Derry Girls’ blackboard scene is the TV moment of 2019

LIsa McGee brilliantly selected her slurs and generalisations about Northern religions

Hit comedy Derry Girls returns to Channel 4 for its second series. Video: Channel 4

 

It’s time for the Derry Girls backlash. I’m here to wonder why this overrated show is getting such coverage in (wait for it, wait for it) The Paper of Record. The language! The bad manners! 

Only joking.

Madonna once said she couldn’t love anybody who didn’t admire the paintings of Frida Kahlo. I feel the same way about curry, Alastair Sim and Lisa McGee’s sitcom.

The opening episode of the second series was excellent throughout, but one scene in particular managed the extraordinary feat of acquiring iconic status before the final credits had rolled.

Despite the show being set in the mid-1990s, the blackboard gag is startlingly of the moment

That’s the social-media age for you. The race for “TV moment of 2019” is already over. Heck, we’ll have polls summing up the decade in eight months. Place your bets.

I’m talking about that blackboard. The premiere episode sent our Catholic heroines on an outward bounds event with a group of Protestant boys from “Londonderry Academy”.

The weekend began with a priest bringing together the two groups for some light reconciliation. One student was given chalk and positioned before a board allocated for “similarities”. Another was in charge of “differences”.

By the end of the class, one board was blank and the other was crammed with suggestions. Even Derry Girls virgins will guess which was which.

“Fish on Friday!” was obvious enough. “Protestants love flutes,” was better. “Protestants keep toasters in cupboards,” caused me to laugh so hard I spat whiskey on the cat. (It would fit the narrative better if I were drinking Scotch – or Black Bush, at least – but this lapsed Protestant favours John Powers.)

The blackboard could not have had such immediate impact in any decade before the 2010s. It’s not just that we wouldn’t have had the means of sharing our appreciation. The gag is designed for an era in which most viewers can freeze the image and analyse all corners. If this had happened in 1989 only those who’d taped the broadcast would have had an opportunity to agree or disagree that: “Catholics love bingo”.

If the episode had emerged in 1975 you’d have had to wait for the repeat to learn if somebody had really claimed that: “Protestants love accordion bands + orange stuff”. Despite the show being set in the mid-1990s, the blackboard gag is startlingly of the moment.

Theological confusion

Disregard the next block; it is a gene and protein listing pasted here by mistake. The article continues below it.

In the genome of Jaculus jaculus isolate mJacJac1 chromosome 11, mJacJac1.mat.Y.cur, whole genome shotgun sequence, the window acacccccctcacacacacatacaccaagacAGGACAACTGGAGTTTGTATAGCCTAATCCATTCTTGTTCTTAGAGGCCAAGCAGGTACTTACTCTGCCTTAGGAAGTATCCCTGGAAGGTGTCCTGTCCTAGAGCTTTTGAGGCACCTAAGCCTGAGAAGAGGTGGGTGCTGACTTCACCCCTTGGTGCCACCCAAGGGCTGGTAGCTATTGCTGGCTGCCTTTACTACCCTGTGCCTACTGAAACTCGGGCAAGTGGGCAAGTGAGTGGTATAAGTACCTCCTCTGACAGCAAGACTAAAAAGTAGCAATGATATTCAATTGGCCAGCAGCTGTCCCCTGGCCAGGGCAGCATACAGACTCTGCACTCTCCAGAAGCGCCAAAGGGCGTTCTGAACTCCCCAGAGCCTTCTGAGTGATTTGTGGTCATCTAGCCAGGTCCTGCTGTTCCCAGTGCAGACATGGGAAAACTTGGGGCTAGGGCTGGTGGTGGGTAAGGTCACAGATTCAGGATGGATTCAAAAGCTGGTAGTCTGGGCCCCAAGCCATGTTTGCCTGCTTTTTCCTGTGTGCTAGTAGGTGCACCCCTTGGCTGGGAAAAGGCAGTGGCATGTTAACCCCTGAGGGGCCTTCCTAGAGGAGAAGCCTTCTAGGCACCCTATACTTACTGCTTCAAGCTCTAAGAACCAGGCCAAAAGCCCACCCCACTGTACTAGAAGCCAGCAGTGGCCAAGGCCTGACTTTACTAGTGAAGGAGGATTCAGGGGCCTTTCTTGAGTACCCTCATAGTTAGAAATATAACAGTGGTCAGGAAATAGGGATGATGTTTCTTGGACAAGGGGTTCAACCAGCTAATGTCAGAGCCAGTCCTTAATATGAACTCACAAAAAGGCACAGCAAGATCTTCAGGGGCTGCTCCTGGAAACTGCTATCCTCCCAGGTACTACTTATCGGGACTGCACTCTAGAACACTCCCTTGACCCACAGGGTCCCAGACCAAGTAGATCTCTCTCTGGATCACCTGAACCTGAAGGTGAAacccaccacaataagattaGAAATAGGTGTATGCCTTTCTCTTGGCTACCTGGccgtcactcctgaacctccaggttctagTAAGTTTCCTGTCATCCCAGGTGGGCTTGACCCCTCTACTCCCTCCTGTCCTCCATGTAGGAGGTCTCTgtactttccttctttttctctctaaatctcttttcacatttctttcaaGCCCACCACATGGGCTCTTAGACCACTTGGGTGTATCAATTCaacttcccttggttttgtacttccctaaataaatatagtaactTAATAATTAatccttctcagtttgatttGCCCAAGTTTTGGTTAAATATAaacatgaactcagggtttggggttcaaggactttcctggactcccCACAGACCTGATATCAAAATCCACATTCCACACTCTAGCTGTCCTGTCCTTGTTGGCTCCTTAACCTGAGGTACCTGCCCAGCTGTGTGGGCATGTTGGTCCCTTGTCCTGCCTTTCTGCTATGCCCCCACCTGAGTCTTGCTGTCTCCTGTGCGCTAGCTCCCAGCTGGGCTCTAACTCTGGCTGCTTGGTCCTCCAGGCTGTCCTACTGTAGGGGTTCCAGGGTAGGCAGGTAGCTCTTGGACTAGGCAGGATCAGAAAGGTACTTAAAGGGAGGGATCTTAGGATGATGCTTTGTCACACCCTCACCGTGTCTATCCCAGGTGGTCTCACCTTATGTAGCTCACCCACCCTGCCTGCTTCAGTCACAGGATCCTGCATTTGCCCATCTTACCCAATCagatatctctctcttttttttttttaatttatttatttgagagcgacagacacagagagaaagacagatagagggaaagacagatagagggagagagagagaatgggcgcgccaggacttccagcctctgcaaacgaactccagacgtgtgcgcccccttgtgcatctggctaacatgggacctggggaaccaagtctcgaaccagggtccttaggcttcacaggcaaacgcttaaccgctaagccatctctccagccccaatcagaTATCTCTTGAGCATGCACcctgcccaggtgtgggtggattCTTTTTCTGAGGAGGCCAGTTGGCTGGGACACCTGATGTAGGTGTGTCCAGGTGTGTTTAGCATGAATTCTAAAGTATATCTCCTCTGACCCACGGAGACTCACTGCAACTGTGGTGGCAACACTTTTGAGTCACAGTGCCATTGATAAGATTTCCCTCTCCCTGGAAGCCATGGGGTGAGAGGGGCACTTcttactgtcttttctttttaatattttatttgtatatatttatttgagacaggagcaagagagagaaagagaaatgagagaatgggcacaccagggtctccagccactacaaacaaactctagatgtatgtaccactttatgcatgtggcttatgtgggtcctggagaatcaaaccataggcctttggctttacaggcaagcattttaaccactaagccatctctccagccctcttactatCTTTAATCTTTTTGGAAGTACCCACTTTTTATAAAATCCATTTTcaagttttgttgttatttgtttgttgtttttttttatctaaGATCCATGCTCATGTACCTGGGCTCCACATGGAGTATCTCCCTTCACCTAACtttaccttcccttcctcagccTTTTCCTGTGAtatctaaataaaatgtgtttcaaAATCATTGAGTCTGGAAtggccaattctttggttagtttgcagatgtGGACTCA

McGee has selected her slurs and generalisations brilliantly. They cross the spectrum from genuine prejudice to harmless misconception.

We don’t know which team argued that: “Protestants think Catholics keep coal in the bath.” The suggestion was either a manifestation of bigotry or a complaint about such bigotry.

“Protestants think Catholics are all alcos,” does the same work.

There is some genuine theological confusion.

Derry Girls has refined those million jokes on to a single durable image

It looks as if the recording student had written “Protestants say an extra bit at the end of ‘our father’,” and then – after hearing a follow-up suggestion – squeezed “also call it the Lord’s Prayer” vertically down the last strip of empty space.

You probably need to be from Ulster to appreciate: “Catholics go to Bundoran. Protestants go to Newcastle.” (The latter is the home of Royal County Down Golf Club.) Most Irish people will, however, catch the subversive magnificence of “Protestants love soup”.

Freud’s narcissism of small differences, without which the blackboard would be blank, may well persuade some Catholics that their Protestant neighbours enjoy hearty broths before a stout mid-summer march, but the sentence also gets at the still-notorious history of bribed conversions during the Famine.

Spiky humour

It is surely no coincidence that McGee and her team have placed their masterpiece at the top centre of the now-famous blackboard. “Protestants keep toasters in cupboards.”

Do they? Do we?

My mother is as clean and organised a housekeeper as you could hope to meet, but her toaster has always remained easily accessible on the kitchen worktop. My friend Bronagh, who is from Newry, tells me, however, that: “I have checked with Protestants – the toaster thing is real.”

Is it? The joke works because it feels right. It gets at some prevalent stereotype we can’t put our finger on. Something about Protestants being obsessed with tidying?

Like most everything else in Derry Girls, the blackboard hints at a malignity that is forever looming just outside the busy frame.

The urge to exaggerate tiny social distinctions between our neighbours and ourselves is one of our species’ most regrettable traits. It still leads to much misery on this island. It also generates much spiky humour. There is scarcely a Northern Irish person standing – whether full-on bigot or enlightened egalitarian – who has not smiled at some supposed defining trait of either “community”.

Derry Girls has refined those million jokes on to a single durable image. Please, please tell me the production team kept the blackboard. If so it will be in the Ulster Museum before the coming decade is out. 

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